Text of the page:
Having first entered the financial industry at the age of 19, James acknowledges the first major watershed moment of his career was when he was with Phillips & Drew Fund Management, part of UBS, responsible for its derivatives, program trading and international trading.
“When Philipps & Drew, Brinson Partners and UBS Global Asset Management merged I was asked to go out to Asia-Pacific to do an evaluation on their dealing,” he recalls. “I said sure, why not, I had never written a report like that before. I didn’t realise until much, much later that was my job application.”
James took on the role of head of pan-Asian trading at UBS GAM and spent the next five years working across desks in Tokyo, Hong Kong and Singapore, expanding his remit to include strategic elements – hiring people, getting technology on the desk, getting processes written and sign off from regulators – that are now his daily workload at Pictet.
“Going to Asia was a real watershed moment for me because it moved me from being just operational to be being tactical as well,” he explains. “I was okay as a dealer – I wasn’t knocking the lights out, but I enjoyed it, and it was clearly a very different world to what it is now – so the great part for me was having that new, tactical element; but even more so was the little epiphany when I realised how much I enjoyed it.”
The other career moment he highlights is when James was headhunted by Fortis Investment Management as its global head of dealing for the newly-merged entity, following the deal between ABN and Bank of Scotland. He was charged with creating a cohesive dealing set-up across 16 global desks and around 70 dealers, and would go on to introduce a global trading platform for the firm.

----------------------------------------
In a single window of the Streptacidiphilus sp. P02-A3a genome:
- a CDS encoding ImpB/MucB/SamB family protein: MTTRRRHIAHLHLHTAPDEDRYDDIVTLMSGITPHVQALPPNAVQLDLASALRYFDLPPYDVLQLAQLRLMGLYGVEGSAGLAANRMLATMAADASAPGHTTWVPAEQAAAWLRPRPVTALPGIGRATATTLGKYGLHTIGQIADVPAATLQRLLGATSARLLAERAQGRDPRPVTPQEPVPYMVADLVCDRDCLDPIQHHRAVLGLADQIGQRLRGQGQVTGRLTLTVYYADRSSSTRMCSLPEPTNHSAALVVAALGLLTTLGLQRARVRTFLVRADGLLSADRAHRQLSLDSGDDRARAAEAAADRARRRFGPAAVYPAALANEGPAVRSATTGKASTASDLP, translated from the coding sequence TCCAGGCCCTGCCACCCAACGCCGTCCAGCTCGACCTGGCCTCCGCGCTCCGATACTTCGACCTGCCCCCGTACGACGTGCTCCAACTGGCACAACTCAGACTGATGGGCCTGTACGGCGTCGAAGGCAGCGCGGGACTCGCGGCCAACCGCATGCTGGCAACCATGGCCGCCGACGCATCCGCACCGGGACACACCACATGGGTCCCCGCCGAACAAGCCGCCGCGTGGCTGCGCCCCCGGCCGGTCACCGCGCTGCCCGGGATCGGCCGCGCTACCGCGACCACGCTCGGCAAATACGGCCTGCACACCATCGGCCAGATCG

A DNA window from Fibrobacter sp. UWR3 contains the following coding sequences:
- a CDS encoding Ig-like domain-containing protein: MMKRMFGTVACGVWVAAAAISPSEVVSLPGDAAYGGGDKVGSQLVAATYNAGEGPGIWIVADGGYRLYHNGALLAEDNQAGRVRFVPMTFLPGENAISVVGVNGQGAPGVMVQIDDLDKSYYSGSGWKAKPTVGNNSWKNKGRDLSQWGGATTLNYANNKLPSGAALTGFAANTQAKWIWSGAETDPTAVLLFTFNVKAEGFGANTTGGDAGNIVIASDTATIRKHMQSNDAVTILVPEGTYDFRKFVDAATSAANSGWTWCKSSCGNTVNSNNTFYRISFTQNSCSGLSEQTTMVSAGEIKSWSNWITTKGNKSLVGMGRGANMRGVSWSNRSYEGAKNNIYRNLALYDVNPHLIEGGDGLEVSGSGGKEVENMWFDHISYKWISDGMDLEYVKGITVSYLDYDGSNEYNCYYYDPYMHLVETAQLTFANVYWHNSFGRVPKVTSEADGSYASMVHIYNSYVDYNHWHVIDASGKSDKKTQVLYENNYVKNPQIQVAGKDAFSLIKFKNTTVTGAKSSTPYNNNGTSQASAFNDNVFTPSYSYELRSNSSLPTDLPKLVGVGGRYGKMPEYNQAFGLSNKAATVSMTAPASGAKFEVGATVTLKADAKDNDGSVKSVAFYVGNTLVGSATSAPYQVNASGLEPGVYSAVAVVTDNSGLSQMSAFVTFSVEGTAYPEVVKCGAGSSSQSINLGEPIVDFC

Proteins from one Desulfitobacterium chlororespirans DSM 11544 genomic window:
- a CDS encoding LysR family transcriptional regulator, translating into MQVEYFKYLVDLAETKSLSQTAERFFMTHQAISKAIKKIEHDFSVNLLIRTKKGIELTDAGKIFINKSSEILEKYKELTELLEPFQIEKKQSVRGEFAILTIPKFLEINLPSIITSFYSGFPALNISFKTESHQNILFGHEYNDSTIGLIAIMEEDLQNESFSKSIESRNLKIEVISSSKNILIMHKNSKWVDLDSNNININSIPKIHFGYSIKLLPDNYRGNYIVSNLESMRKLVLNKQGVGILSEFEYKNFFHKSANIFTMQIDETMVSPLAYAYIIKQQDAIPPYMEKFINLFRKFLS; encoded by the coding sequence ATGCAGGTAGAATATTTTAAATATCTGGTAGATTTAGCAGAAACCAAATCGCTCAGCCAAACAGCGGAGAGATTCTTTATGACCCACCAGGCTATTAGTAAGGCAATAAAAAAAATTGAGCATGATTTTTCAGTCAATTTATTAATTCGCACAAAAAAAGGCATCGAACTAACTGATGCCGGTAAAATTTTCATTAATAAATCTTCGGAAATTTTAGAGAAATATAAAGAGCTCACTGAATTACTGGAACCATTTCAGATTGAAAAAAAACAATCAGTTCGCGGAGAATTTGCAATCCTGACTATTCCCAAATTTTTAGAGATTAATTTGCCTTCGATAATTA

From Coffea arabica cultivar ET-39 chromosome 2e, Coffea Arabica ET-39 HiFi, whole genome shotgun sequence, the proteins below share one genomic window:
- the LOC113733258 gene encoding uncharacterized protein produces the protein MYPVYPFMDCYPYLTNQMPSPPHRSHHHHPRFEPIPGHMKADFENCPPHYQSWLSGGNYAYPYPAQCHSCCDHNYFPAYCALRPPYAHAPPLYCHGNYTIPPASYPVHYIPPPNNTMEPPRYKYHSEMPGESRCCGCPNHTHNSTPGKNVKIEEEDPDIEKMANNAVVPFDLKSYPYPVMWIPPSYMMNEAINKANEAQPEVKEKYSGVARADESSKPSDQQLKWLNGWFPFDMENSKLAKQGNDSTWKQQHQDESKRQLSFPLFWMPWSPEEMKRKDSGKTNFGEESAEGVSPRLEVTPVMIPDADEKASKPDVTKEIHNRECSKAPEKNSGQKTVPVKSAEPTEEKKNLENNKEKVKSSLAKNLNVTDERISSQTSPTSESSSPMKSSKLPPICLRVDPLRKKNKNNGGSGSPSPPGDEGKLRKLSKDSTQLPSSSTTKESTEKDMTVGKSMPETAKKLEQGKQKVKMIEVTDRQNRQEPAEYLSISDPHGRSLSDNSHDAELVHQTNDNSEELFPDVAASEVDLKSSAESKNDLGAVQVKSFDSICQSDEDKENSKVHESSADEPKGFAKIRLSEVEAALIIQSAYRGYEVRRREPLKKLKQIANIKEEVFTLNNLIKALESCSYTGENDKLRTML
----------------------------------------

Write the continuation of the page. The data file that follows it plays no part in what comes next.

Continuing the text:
“What comes back to me is that the management had confidence in me,” he says. “It wasn’t about cutting costs – there was some collateral as people left the business which wasn’t great – but it was an opportunity to make things the way I wanted, which took about a year and a half.”
James says that those two stand-out moments of his career have brought into focus what we truly enjoys about his work; embracing the change and new experiences. He says that he has enjoyed every organisation he has worked with, a typically neutral statement, but one that he stands by as true, and that any chance to usher in new ideas is one he is ready to take on.
“I think it’s that I have met so may really interesting people and been exposed to a lot of ideas, thoughts and opportunities that I honestly never thought I would have,” he says. “I like change; any job I have done I didn’t want to just join, grab the handle and keep turning it.”